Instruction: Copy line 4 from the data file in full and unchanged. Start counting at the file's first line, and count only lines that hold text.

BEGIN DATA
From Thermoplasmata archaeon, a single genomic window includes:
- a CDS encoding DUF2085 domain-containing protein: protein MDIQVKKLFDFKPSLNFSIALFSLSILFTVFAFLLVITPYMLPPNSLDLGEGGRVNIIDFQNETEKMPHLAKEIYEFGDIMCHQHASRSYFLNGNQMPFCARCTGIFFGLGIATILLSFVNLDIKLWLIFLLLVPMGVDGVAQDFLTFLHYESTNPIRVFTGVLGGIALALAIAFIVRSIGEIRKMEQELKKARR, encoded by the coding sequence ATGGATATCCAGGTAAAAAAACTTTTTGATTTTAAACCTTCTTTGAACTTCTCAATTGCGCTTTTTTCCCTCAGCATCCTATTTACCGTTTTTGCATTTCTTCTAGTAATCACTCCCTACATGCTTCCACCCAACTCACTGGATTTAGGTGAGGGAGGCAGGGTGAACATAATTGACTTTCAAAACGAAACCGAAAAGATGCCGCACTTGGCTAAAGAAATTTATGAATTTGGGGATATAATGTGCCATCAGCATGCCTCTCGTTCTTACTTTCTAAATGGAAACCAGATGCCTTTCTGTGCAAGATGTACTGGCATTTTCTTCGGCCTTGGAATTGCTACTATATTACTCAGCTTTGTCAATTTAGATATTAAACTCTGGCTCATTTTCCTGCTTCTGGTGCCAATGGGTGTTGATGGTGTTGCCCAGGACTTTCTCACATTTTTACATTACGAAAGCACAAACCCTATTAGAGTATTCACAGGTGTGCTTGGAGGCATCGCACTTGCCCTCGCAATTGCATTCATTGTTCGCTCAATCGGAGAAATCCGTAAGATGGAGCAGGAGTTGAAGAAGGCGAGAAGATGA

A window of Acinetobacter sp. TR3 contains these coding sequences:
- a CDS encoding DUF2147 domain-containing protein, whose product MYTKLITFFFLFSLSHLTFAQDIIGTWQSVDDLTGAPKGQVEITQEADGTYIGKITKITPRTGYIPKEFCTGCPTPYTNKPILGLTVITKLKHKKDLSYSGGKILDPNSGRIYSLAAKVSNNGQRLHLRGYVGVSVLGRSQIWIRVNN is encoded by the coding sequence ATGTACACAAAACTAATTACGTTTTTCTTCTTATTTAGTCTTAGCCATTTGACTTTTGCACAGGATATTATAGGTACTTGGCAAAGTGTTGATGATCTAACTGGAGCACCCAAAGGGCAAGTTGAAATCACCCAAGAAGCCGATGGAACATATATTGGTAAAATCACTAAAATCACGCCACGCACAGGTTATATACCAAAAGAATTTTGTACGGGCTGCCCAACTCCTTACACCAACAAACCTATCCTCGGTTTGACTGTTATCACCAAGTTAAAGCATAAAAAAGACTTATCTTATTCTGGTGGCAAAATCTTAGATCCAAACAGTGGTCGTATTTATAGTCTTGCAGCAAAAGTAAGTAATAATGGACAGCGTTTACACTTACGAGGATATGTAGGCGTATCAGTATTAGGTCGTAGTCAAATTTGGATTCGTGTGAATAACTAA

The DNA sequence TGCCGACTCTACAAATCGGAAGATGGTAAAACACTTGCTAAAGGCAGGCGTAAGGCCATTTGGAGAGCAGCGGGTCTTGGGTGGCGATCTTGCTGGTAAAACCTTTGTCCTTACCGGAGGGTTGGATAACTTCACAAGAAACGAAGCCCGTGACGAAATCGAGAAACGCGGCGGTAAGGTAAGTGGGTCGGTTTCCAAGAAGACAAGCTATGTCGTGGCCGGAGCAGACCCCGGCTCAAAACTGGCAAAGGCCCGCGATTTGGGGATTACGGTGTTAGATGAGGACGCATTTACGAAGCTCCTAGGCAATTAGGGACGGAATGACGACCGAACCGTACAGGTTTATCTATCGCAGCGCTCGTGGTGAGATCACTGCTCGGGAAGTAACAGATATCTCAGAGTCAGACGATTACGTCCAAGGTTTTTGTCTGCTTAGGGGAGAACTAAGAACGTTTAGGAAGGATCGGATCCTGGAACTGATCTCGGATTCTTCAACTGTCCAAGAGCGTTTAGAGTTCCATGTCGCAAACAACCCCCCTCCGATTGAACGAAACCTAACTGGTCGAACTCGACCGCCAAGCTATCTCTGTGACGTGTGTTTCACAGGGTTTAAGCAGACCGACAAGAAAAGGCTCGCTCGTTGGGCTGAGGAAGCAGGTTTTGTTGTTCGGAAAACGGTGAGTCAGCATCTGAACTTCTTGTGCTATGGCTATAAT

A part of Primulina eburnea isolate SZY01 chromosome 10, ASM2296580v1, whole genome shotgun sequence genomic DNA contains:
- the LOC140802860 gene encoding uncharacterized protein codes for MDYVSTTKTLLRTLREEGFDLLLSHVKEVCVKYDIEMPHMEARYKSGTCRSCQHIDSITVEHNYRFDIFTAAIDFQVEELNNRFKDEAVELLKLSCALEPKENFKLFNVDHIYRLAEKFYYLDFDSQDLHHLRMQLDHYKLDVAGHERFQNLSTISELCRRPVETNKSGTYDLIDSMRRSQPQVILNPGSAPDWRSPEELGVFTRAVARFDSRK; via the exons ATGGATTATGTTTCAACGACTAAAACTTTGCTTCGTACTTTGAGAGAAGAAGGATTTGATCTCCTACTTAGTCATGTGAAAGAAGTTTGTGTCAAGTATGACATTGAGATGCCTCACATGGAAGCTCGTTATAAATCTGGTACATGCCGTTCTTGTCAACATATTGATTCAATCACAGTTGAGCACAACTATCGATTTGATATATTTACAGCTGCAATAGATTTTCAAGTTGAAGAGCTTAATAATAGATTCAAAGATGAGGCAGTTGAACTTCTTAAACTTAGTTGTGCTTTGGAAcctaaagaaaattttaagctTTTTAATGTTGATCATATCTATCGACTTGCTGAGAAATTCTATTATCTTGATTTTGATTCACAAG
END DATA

- a CDS encoding DUF2147 domain-containing protein, whose product MYTKLITFFFLFSLSHLTFAQDIIGTWQSVDDLTGAPKGQVEITQEADGTYIGKITKITPRTGYIPKEFCTGCPTPYTNKPILGLTVITKLKHKKDLSYSGGKILDPNSGRIYSLAAKVSNNGQRLHLRGYVGVSVLGRSQIWIRVNN is encoded by the coding sequence ATGTACACAAAACTAATTACGTTTTTCTTCTTATTTAGTCTTAGCCATTTGACTTTTGCACAGGATATTATAGGTACTTGGCAAAGTGTTGATGATCTAACTGGAGCACCCAAAGGGCAAGTTGAAATCACCCAAGAAGCCGATGGAACATATATTGGTAAAATCACTAAAATCACGCCACGCACAGGTTATATACCAAAAGAATTTTGTACGGGCTGCCCAACTCCTTACACCAACAAACCTATCCTCGGTTTGACTGTTATCACCAAGTTAAAGCATAAAAAAGACTTATCTTATTCTGGTGGCAAAATCTTAGATCCAAACAGTGGTCGTATTTATAGTCTTGCAGCAAAAGTAAGTAATAATGGACAGCGTTTACACTTACGAGGATATGTAGGCGTATCAGTATTAGGTCGTAGTCAAATTTGGATTCGTGTGAATAACTAA